Jetboater to take on the world


After two seconds in world jetboat marathons, Queenstowner Regan Williamson is determined to go one better in the United States this month.

The 38-year-old and his Queenstown-based navigator and mechanic Blair Christmas, 36, left for Idaho last Sunday for testing and pre-boating before the 2016 world championship marathon jetboat race starts on May 21.

Williamson finished runner-up in his unlimited class in the 2009 and 2013 worlds in New Zealand but admits his first overseas champs will be tough for a Kiwi to win.

“A lot of those North Americans have got huge budgets.” 

Williamson and Christmas are fortunate, however, that they’ve been asked to race a new seven-metre KwikKraft with an 1800 horsepower helicopter turbine engine built by four-time former world champion, New Zealander Mark Cromie.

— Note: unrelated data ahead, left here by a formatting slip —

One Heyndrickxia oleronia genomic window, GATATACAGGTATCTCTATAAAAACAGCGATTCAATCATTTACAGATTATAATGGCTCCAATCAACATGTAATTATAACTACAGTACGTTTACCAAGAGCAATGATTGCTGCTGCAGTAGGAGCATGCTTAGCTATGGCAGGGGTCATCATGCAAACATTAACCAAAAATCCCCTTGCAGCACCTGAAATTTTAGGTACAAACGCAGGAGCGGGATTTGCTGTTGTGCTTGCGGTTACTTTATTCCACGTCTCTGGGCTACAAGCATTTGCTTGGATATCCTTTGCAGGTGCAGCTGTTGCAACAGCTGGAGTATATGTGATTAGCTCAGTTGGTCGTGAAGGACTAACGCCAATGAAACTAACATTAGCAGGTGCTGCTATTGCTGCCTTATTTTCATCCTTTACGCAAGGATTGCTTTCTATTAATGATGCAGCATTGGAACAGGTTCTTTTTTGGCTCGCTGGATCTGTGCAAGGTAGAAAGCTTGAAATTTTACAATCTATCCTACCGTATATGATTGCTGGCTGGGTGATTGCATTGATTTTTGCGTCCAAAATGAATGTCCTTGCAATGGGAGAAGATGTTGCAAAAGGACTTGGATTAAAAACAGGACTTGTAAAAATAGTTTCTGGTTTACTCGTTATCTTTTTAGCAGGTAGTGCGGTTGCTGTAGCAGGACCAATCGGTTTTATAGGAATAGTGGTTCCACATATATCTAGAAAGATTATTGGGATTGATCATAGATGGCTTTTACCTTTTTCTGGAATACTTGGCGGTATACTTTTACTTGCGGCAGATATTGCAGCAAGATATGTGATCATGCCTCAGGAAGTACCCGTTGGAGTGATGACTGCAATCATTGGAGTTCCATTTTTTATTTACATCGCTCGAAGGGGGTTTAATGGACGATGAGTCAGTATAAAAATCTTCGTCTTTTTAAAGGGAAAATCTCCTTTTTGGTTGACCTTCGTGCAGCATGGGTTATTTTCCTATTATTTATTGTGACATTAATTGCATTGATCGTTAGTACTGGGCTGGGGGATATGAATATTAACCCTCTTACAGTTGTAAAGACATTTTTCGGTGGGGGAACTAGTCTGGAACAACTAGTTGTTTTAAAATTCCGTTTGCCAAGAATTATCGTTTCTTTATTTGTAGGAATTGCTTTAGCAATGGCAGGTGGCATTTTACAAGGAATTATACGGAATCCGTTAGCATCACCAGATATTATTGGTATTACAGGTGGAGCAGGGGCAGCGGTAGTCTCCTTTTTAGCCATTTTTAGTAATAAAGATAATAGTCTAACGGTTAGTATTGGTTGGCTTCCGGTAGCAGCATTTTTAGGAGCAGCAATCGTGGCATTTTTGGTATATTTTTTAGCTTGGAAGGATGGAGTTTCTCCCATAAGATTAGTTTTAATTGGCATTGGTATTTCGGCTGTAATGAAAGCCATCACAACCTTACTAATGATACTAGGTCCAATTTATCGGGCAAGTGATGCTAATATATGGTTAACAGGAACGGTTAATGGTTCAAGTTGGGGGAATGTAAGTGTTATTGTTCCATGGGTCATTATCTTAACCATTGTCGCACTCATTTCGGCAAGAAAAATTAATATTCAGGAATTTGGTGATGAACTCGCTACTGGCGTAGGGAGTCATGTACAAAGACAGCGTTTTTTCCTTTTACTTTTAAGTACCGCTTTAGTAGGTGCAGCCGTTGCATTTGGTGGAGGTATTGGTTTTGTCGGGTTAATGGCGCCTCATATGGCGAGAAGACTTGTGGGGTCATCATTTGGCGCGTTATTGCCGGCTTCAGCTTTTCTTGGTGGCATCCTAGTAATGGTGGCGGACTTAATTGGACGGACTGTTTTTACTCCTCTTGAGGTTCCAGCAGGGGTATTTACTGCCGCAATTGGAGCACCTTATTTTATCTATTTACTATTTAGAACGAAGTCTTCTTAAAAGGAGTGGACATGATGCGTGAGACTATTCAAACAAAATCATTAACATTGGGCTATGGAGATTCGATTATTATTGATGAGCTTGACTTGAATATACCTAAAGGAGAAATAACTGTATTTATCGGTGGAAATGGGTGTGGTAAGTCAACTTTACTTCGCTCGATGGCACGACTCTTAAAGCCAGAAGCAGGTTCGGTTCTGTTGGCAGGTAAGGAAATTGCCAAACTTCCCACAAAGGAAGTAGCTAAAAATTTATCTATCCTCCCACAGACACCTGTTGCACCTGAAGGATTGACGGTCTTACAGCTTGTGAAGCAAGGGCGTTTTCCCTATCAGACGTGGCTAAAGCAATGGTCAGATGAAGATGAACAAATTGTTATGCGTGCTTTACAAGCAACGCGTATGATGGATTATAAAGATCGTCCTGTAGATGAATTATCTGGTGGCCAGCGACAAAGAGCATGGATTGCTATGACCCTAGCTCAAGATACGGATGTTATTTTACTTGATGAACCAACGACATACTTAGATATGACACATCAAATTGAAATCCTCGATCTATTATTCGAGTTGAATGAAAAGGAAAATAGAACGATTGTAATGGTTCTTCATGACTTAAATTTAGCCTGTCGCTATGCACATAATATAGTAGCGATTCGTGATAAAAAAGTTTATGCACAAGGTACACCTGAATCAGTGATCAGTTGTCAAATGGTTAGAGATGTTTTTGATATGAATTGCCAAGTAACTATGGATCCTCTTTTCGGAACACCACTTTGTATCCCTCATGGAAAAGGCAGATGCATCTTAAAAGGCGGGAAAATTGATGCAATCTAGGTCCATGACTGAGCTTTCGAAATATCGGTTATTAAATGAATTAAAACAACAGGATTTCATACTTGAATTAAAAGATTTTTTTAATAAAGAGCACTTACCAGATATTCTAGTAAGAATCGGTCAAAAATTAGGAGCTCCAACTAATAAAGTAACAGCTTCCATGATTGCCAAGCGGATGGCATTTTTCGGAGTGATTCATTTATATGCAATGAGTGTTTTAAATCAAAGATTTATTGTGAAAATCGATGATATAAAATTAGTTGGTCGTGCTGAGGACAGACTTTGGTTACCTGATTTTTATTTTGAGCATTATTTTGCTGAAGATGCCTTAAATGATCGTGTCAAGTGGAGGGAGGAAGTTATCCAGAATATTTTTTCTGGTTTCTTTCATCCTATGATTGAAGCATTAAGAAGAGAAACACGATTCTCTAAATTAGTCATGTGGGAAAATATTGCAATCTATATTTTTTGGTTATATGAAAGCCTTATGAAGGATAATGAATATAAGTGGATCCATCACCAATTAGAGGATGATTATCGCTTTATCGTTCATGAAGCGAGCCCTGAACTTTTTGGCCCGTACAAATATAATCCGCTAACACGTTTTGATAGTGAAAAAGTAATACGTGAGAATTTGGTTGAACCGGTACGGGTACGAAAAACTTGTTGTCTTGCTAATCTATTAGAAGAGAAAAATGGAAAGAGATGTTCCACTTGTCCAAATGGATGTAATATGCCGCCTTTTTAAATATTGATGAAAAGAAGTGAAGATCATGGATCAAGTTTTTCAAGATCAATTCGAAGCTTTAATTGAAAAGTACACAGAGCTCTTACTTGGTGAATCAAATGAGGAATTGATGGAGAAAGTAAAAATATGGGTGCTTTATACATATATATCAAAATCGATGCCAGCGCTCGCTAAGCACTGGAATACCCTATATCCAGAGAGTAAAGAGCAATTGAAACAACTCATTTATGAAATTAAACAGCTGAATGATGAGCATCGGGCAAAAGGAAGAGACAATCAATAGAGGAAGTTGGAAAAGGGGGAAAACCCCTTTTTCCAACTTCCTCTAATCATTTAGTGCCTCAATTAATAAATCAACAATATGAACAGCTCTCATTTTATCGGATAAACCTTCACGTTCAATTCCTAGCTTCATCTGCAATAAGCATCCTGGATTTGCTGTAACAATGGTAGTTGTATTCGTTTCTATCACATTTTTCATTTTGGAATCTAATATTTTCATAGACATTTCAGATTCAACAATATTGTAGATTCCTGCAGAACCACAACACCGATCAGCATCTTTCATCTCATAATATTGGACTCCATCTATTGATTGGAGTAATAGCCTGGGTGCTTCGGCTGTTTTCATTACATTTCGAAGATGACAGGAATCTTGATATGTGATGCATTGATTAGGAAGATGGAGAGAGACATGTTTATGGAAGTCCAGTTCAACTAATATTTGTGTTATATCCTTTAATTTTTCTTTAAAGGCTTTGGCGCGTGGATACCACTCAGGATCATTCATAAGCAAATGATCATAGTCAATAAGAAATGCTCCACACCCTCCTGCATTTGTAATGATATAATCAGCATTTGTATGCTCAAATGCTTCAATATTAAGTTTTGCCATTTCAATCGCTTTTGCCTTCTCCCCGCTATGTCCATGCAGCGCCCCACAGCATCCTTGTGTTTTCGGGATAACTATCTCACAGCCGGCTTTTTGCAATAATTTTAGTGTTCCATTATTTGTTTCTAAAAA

Because Williamson’s the two-time defending NZ champion, the boat’s racing as ‘NZ1’. 

Williamson’s own boat also has a helicopter turbine engine but Cromie’s is calibrated for American conditions, he says: “Taking our own boat would have been like taking a knife to a gunfight.” 

NZ1’s secret weapon could be that both the driver and navigator are engineers - Christmas, in fact, is a helicopter engineer by trade.

“It does mean we pick up issues quickly and we’re able to fix them quickly,” Christmas says.

Though he’s not as experienced in race boats as Williamson - joining him for his successful 2014 NZ marathon - his background is in downhill mountain bike racing so he’s used to speed.

The pair expect to reach speeds of about 240 kilometres per hour. 

Christmas: “It’s emotionally and physically really stressful for the week because even a 25-minute or half-hour leg at that level of concentration is really draining.” 

Williamson adds: “I change when I get into the boat - I’m very, very focused.

“There’s some choice words said, but when we get out of the boat we’re all mates again.”

Despite racing in foreign waters, he’s confident: “We’re not going over there to make up numbers.”

Covering 877km, the worlds, comprising seven days of racing, interspersed with two rest days, conclude on May 29.